He had prayed for God to give him the answer but he couldn’t see it when it came.

   Because he was blinded by his own ideas about how God should answer.

Thankfully, the end of the story is that his friend didn’t let up on him.

   Man finally saw this was the wisdom he had been praying for. 

   Today he and his son actually work together.


Nehemiah was a very practical person. 

   Thought about building projects and 12-year plans and political maneuvers. 

But when answers to prayer came, he recognized them for what they were.

   He didn’t call them his success.  He didn’t call them luck.

   He didn’t say, that’s just a little thing, still so much to do.

He was able to see, with spiritual eyes, the gracious hand of God.


Verse 8 explains why Nehemiah kept this memoir—

   wanted to give testimony to the gracious hand of His God.

Over and over again, key points and desperate times,

   Nehemiah said, the Lord did this.  The Lord did that. 

You have to see answers to prayer, even if small.  Even if not what expect.

Depth of spiritual insight.

MP#5  God answers your prayers for your present need.

Passage seems to end on a negative note, verse 10.

   “When Sanballat the Horonite and Tobiah the Ammonite official heard about this, they were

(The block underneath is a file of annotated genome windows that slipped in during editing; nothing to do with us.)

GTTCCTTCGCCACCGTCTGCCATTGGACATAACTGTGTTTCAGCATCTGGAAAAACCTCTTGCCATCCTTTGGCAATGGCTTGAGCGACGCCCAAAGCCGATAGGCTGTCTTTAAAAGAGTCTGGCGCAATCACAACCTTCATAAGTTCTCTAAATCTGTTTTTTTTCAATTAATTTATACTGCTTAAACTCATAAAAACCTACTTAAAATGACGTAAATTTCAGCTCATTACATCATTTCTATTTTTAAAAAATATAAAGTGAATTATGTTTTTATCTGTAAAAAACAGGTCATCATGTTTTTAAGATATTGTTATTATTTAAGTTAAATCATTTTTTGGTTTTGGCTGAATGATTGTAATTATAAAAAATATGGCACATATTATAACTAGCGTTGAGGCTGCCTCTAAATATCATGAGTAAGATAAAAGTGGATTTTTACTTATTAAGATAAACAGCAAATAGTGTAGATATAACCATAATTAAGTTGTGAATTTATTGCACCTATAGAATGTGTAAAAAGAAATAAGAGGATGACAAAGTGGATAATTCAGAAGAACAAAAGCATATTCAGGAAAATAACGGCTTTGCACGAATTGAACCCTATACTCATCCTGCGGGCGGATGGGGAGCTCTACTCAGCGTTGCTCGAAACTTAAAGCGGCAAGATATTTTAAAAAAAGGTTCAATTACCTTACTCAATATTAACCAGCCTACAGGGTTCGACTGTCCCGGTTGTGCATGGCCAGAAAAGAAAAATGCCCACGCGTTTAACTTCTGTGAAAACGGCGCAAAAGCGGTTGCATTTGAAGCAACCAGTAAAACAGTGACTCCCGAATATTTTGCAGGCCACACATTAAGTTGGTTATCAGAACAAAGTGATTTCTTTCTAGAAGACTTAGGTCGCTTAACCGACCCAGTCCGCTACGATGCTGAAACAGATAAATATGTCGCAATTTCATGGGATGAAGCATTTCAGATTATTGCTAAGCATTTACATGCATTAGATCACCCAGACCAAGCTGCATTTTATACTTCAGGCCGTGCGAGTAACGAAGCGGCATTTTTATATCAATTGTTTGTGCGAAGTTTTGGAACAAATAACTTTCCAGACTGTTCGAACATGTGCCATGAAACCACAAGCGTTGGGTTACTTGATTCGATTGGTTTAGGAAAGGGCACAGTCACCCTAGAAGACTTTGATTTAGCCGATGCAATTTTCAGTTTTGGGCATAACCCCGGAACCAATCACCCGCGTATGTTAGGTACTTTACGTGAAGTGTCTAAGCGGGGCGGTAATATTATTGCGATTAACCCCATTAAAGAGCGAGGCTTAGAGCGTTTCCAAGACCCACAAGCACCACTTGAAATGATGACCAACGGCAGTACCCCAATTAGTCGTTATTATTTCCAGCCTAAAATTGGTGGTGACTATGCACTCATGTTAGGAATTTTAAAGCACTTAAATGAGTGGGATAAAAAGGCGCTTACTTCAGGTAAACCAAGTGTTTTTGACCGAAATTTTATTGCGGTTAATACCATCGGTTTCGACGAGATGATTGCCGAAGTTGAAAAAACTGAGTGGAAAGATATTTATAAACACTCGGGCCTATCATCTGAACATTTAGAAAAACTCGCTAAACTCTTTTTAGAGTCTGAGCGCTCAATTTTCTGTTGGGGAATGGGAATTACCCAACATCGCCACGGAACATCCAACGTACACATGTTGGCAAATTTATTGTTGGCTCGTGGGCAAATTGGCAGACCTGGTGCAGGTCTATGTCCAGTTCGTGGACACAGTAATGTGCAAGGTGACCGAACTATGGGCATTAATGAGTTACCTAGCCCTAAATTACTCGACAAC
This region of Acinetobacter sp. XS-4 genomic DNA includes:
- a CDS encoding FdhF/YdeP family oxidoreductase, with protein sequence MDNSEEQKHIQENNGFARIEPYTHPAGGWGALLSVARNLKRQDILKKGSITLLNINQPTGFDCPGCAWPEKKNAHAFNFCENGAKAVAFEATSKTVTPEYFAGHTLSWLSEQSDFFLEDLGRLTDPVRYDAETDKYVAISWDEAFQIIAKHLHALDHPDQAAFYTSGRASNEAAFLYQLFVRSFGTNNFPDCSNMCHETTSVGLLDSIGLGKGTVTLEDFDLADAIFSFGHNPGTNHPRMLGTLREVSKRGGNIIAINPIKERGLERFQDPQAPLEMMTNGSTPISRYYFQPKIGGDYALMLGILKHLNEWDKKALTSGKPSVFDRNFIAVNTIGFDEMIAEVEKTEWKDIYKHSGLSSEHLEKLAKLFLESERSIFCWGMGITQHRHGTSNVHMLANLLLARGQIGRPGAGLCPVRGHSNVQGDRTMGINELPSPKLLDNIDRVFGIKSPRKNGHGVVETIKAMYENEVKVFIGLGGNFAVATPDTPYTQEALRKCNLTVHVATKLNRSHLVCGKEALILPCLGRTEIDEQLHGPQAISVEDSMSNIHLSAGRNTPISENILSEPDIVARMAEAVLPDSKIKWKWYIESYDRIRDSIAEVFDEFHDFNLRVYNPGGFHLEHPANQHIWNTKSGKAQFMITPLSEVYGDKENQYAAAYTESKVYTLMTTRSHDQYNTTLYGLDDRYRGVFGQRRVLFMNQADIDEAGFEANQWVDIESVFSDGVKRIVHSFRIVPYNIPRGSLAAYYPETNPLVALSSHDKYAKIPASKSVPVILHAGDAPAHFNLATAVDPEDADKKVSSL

very much disturbed that someone had come to promote the welfare of the Israelites.”

Verse a foreshadowing of things to come—men became a thorn in Nehemiah’s side.


They had economic stake in keeping Jerusalem broken and defenseless.

   Even though Nehemiah had the king’s letter, men still tried to derail his work.

Nehemiah had an answer to prayer—but that didn’t make his life smooth.

   Huge crises later that made talking to Artaxerxes seem like a piece of cake.


But hope you see that this is not a negative note but a positive one.

   The answered Nehemiah’s present need. 

   And in the future, as new problems arose, the Lord would do the same.

It’s often been said that God’s grace is like the air we breath.

   We need it for life every moment. 

   We can’t breath a lot and store it up for later, or take a day off without it.